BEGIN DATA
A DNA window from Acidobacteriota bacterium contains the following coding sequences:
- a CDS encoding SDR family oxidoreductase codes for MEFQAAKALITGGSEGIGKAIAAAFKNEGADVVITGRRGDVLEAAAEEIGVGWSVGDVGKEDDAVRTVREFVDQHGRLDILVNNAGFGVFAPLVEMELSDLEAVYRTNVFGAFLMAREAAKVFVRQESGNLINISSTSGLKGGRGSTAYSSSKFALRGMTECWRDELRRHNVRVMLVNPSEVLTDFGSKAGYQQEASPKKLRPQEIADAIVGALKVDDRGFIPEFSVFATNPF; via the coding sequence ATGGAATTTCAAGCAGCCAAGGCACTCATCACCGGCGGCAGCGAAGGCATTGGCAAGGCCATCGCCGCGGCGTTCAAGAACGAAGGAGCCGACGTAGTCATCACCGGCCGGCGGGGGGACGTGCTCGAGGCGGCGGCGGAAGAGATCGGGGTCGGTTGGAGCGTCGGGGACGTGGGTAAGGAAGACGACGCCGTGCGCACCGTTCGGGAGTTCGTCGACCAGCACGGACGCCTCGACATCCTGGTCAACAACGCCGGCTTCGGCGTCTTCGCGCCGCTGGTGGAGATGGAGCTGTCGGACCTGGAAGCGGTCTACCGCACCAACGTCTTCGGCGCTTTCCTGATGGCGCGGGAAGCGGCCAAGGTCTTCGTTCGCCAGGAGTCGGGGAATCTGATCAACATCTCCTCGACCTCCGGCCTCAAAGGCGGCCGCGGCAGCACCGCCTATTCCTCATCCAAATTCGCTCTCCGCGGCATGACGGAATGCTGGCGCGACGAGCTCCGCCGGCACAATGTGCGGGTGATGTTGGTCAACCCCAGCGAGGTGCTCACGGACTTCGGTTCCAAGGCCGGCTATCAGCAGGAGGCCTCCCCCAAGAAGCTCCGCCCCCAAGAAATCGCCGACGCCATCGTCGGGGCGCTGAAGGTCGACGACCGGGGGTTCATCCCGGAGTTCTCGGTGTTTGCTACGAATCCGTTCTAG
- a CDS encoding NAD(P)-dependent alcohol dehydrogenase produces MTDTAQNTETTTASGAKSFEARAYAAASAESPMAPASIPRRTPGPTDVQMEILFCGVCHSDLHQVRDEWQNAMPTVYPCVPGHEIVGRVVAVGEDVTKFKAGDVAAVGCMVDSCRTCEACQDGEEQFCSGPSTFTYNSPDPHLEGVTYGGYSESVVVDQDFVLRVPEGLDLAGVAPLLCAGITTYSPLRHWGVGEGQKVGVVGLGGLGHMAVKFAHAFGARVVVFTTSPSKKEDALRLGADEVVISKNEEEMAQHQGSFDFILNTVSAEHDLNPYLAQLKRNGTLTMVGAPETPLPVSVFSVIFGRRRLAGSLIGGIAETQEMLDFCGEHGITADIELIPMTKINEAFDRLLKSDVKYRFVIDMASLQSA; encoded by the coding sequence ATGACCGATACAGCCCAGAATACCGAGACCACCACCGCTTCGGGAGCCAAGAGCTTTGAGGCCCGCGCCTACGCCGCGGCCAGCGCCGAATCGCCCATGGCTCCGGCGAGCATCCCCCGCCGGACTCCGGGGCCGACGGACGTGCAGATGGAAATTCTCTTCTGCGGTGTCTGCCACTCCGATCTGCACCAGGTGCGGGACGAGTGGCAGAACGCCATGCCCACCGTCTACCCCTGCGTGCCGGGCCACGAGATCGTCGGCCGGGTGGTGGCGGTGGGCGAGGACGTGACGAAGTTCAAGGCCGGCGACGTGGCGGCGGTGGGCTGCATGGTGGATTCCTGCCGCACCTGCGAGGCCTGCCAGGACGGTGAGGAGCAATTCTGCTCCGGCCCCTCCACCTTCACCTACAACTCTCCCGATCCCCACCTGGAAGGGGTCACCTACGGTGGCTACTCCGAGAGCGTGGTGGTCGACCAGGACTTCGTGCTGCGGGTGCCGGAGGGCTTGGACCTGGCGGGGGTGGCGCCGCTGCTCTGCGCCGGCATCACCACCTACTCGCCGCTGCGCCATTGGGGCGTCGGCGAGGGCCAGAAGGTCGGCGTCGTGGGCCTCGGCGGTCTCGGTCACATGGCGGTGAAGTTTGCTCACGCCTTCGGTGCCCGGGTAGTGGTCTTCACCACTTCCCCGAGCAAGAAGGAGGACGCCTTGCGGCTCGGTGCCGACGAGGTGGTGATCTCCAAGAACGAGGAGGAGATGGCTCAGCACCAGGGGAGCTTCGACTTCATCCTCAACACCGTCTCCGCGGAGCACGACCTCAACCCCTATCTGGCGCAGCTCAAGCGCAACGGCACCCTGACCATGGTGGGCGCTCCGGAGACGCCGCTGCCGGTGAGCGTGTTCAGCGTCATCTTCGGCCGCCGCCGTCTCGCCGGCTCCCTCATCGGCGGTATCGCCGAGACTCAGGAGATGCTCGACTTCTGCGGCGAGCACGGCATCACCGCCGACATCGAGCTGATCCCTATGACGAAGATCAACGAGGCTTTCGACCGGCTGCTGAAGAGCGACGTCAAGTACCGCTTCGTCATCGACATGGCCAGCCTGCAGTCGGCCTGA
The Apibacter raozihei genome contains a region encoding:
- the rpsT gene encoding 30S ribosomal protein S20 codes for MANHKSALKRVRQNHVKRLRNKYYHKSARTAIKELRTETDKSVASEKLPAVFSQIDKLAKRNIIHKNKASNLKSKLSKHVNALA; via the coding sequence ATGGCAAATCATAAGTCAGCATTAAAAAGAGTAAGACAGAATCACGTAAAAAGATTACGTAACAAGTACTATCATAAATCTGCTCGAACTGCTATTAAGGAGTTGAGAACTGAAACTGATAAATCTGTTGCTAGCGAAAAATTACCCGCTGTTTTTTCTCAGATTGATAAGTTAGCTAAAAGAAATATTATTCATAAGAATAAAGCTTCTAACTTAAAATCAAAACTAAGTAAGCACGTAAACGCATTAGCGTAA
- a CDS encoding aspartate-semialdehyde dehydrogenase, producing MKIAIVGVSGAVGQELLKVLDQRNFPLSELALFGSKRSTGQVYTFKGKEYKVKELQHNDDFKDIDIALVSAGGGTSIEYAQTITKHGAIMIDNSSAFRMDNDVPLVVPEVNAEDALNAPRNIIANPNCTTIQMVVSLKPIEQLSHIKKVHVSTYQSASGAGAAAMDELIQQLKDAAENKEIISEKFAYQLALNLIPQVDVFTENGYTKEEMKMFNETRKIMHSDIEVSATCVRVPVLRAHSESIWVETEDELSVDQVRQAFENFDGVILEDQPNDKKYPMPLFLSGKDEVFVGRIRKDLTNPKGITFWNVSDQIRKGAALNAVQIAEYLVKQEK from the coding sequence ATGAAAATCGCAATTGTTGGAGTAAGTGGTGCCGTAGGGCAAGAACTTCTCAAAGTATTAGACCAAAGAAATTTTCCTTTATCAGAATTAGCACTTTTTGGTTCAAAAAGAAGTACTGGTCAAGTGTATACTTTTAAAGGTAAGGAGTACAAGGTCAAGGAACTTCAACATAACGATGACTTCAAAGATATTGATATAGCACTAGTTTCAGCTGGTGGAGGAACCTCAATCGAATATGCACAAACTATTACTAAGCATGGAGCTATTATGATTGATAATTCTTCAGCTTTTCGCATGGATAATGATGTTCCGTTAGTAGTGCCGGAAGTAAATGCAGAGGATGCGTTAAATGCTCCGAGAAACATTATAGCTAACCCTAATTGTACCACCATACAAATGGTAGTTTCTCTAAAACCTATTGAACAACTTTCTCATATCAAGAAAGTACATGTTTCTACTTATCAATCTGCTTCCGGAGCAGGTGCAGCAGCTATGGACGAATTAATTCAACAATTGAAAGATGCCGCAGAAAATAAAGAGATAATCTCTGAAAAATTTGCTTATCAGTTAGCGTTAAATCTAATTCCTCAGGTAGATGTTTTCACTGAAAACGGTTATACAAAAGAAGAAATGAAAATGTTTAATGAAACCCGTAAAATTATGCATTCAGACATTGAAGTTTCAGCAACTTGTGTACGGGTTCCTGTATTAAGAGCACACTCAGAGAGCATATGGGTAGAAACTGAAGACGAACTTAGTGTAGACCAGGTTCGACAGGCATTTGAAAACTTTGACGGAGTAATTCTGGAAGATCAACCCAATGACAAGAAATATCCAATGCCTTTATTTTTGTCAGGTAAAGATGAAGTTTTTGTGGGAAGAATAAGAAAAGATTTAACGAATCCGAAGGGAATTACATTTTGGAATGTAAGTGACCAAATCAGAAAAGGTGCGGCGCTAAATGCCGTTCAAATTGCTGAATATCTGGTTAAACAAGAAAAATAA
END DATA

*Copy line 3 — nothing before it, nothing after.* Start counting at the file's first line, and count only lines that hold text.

- a CDS encoding NAD(P)-dependent alcohol dehydrogenase produces MTDTAQNTETTTASGAKSFEARAYAAASAESPMAPASIPRRTPGPTDVQMEILFCGVCHSDLHQVRDEWQNAMPTVYPCVPGHEIVGRVVAVGEDVTKFKAGDVAAVGCMVDSCRTCEACQDGEEQFCSGPSTFTYNSPDPHLEGVTYGGYSESVVVDQDFVLRVPEGLDLAGVAPLLCAGITTYSPLRHWGVGEGQKVGVVGLGGLGHMAVKFAHAFGARVVVFTTSPSKKEDALRLGADEVVISKNEEEMAQHQGSFDFILNTVSAEHDLNPYLAQLKRNGTLTMVGAPETPLPVSVFSVIFGRRRLAGSLIGGIAETQEMLDFCGEHGITADIELIPMTKINEAFDRLLKSDVKYRFVIDMASLQSA; encoded by the coding sequence ATGACCGATACAGCCCAGAATACCGAGACCACCACCGCTTCGGGAGCCAAGAGCTTTGAGGCCCGCGCCTACGCCGCGGCCAGCGCCGAATCGCCCATGGCTCCGGCGAGCATCCCCCGCCGGACTCCGGGGCCGACGGACGTGCAGATGGAAATTCTCTTCTGCGGTGTCTGCCACTCCGATCTGCACCAGGTGCGGGACGAGTGGCAGAACGCCATGCCCACCGTCTACCCCTGCGTGCCGGGCCACGAGATCGTCGGCCGGGTGGTGGCGGTGGGCGAGGACGTGACGAAGTTCAAGGCCGGCGACGTGGCGGCGGTGGGCTGCATGGTGGATTCCTGCCGCACCTGCGAGGCCTGCCAGGACGGTGAGGAGCAATTCTGCTCCGGCCCCTCCACCTTCACCTACAACTCTCCCGATCCCCACCTGGAAGGGGTCACCTACGGTGGCTACTCCGAGAGCGTGGTGGTCGACCAGGACTTCGTGCTGCGGGTGCCGGAGGGCTTGGACCTGGCGGGGGTGGCGCCGCTGCTCTGCGCCGGCATCACCACCTACTCGCCGCTGCGCCATTGGGGCGTCGGCGAGGGCCAGAAGGTCGGCGTCGTGGGCCTCGGCGGTCTCGGTCACATGGCGGTGAAGTTTGCTCACGCCTTCGGTGCCCGGGTAGTGGTCTTCACCACTTCCCCGAGCAAGAAGGAGGACGCCTTGCGGCTCGGTGCCGACGAGGTGGTGATCTCCAAGAACGAGGAGGAGATGGCTCAGCACCAGGGGAGCTTCGACTTCATCCTCAACACCGTCTCCGCGGAGCACGACCTCAACCCCTATCTGGCGCAGCTCAAGCGCAACGGCACCCTGACCATGGTGGGCGCTCCGGAGACGCCGCTGCCGGTGAGCGTGTTCAGCGTCATCTTCGGCCGCCGCCGTCTCGCCGGCTCCCTCATCGGCGGTATCGCCGAGACTCAGGAGATGCTCGACTTCTGCGGCGAGCACGGCATCACCGCCGACATCGAGCTGATCCCTATGACGAAGATCAACGAGGCTTTCGACCGGCTGCTGAAGAGCGACGTCAAGTACCGCTTCGTCATCGACATGGCCAGCCTGCAGTCGGCCTGA